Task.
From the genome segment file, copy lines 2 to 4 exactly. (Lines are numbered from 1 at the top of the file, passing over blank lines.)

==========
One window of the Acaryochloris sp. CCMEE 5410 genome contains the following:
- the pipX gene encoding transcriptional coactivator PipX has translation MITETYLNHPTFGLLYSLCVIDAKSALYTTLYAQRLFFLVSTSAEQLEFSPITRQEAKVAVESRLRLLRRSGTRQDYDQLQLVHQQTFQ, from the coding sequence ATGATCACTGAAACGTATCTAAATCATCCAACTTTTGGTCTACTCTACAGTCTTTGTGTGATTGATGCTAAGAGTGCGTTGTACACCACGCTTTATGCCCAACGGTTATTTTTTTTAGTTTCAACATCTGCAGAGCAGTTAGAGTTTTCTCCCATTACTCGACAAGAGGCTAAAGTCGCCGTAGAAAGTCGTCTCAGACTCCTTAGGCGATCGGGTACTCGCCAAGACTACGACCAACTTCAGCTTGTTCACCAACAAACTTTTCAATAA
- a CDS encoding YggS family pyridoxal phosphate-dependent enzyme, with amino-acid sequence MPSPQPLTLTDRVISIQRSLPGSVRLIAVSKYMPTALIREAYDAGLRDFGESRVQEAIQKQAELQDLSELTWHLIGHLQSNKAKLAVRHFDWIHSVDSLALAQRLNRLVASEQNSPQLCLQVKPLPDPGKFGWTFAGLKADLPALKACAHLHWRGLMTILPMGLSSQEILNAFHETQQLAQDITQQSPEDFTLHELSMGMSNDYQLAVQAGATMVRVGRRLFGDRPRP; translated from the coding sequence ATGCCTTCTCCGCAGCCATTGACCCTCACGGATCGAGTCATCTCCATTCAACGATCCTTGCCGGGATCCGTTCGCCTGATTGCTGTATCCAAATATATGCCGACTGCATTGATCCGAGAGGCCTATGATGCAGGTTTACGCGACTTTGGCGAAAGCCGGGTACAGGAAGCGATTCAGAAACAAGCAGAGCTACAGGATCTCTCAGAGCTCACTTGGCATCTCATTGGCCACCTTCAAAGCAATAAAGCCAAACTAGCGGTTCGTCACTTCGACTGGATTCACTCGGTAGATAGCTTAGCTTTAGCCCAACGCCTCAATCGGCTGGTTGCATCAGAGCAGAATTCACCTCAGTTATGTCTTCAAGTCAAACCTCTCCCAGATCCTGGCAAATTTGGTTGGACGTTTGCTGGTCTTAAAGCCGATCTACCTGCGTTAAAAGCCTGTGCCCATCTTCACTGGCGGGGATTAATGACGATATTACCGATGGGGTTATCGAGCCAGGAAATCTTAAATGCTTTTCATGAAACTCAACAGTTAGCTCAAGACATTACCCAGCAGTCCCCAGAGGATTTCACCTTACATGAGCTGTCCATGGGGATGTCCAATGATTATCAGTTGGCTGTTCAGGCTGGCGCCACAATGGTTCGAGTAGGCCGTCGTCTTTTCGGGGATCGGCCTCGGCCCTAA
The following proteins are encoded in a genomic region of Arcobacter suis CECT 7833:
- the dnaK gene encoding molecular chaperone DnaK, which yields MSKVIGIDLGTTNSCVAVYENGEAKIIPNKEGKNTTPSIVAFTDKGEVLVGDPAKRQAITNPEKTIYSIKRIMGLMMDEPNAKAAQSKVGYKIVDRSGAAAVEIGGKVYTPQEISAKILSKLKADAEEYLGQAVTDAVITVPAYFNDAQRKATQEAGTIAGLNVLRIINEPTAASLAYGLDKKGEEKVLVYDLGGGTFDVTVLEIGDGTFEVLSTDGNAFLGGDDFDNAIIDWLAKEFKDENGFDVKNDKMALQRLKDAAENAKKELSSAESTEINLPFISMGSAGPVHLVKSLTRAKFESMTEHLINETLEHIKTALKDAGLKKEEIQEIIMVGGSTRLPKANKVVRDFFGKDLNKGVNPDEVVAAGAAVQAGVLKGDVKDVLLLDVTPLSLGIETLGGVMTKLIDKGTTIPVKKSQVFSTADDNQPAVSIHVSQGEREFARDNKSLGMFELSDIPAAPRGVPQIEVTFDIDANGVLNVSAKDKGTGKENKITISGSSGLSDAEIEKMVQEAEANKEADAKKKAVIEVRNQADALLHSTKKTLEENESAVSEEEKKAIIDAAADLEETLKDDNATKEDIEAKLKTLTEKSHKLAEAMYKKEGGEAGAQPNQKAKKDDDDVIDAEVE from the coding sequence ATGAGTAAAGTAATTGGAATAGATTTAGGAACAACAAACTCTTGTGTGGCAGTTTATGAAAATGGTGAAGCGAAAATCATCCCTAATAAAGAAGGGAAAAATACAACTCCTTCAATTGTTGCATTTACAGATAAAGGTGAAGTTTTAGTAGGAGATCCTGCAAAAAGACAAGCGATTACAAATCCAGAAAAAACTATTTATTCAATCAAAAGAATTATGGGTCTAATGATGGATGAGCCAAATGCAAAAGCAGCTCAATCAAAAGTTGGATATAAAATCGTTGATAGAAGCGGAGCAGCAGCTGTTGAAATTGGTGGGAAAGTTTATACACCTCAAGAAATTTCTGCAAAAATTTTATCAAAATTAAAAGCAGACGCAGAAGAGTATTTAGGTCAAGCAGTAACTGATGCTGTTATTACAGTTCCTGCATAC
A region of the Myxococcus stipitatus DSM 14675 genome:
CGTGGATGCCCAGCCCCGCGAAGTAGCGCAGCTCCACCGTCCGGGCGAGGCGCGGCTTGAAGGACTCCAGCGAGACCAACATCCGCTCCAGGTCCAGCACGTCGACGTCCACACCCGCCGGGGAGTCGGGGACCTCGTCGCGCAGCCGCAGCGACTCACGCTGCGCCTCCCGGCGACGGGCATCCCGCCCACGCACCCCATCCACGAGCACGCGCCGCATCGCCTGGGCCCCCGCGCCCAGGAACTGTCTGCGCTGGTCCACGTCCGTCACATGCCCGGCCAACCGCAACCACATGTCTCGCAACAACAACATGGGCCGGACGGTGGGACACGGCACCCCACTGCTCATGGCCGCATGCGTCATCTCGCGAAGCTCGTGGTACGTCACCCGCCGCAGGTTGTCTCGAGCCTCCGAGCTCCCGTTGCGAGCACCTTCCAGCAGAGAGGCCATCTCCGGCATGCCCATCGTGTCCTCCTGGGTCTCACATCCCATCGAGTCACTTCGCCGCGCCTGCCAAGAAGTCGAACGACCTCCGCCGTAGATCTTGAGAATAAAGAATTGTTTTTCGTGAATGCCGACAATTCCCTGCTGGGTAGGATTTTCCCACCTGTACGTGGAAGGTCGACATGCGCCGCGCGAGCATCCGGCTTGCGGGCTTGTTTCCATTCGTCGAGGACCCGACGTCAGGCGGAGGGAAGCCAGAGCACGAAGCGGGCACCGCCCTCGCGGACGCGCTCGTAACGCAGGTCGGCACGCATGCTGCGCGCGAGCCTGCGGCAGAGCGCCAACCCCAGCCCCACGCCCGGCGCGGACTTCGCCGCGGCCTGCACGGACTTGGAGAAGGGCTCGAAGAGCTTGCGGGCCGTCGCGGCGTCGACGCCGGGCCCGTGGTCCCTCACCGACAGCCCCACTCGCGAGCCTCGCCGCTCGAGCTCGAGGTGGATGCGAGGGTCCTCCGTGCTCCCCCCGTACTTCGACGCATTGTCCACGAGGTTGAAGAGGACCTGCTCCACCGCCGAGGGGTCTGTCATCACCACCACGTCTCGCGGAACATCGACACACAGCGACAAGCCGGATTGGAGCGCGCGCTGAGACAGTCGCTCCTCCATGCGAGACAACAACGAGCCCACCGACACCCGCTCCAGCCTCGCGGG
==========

- the pipX gene encoding transcriptional coactivator PipX has translation MITETYLNHPTFGLLYSLCVIDAKSALYTTLYAQRLFFLVSTSAEQLEFSPITRQEAKVAVESRLRLLRRSGTRQDYDQLQLVHQQTFQ, from the coding sequence ATGATCACTGAAACGTATCTAAATCATCCAACTTTTGGTCTACTCTACAGTCTTTGTGTGATTGATGCTAAGAGTGCGTTGTACACCACGCTTTATGCCCAACGGTTATTTTTTTTAGTTTCAACATCTGCAGAGCAGTTAGAGTTTTCTCCCATTACTCGACAAGAGGCTAAAGTCGCCGTAGAAAGTCGTCTCAGACTCCTTAGGCGATCGGGTACTCGCCAAGACTACGACCAACTTCAGCTTGTTCACCAACAAACTTTTCAATAA
- a CDS encoding YggS family pyridoxal phosphate-dependent enzyme, with amino-acid sequence MPSPQPLTLTDRVISIQRSLPGSVRLIAVSKYMPTALIREAYDAGLRDFGESRVQEAIQKQAELQDLSELTWHLIGHLQSNKAKLAVRHFDWIHSVDSLALAQRLNRLVASEQNSPQLCLQVKPLPDPGKFGWTFAGLKADLPALKACAHLHWRGLMTILPMGLSSQEILNAFHETQQLAQDITQQSPEDFTLHELSMGMSNDYQLAVQAGATMVRVGRRLFGDRPRP; translated from the coding sequence ATGCCTTCTCCGCAGCCATTGACCCTCACGGATCGAGTCATCTCCATTCAACGATCCTTGCCGGGATCCGTTCGCCTGATTGCTGTATCCAAATATATGCCGACTGCATTGATCCGAGAGGCCTATGATGCAGGTTTACGCGACTTTGGCGAAAGCCGGGTACAGGAAGCGATTCAGAAACAAGCAGAGCTACAGGATCTCTCAGAGCTCACTTGGCATCTCATTGGCCACCTTCAAAGCAATAAAGCCAAACTAGCGGTTCGTCACTTCGACTGGATTCACTCGGTAGATAGCTTAGCTTTAGCCCAACGCCTCAATCGGCTGGTTGCATCAGAGCAGAATTCACCTCAGTTATGTCTTCAAGTCAAACCTCTCCCAGATCCTGGCAAATTTGGTTGGACGTTTGCTGGTCTTAAAGCCGATCTACCTGCGTTAAAAGCCTGTGCCCATCTTCACTGGCGGGGATTAATGACGATATTACCGATGGGGTTATCGAGCCAGGAAATCTTAAATGCTTTTCATGAAACTCAACAGTTAGCTCAAGACATTACCCAGCAGTCCCCAGAGGATTTCACCTTACATGAGCTGTCCATGGGGATGTCCAATGATTATCAGTTGGCTGTTCAGGCTGGCGCCACAATGGTTCGAGTAGGCCGTCGTCTTTTCGGGGATCGGCCTCGGCCCTAA
The following proteins are encoded in a genomic region of Arcobacter suis CECT 7833: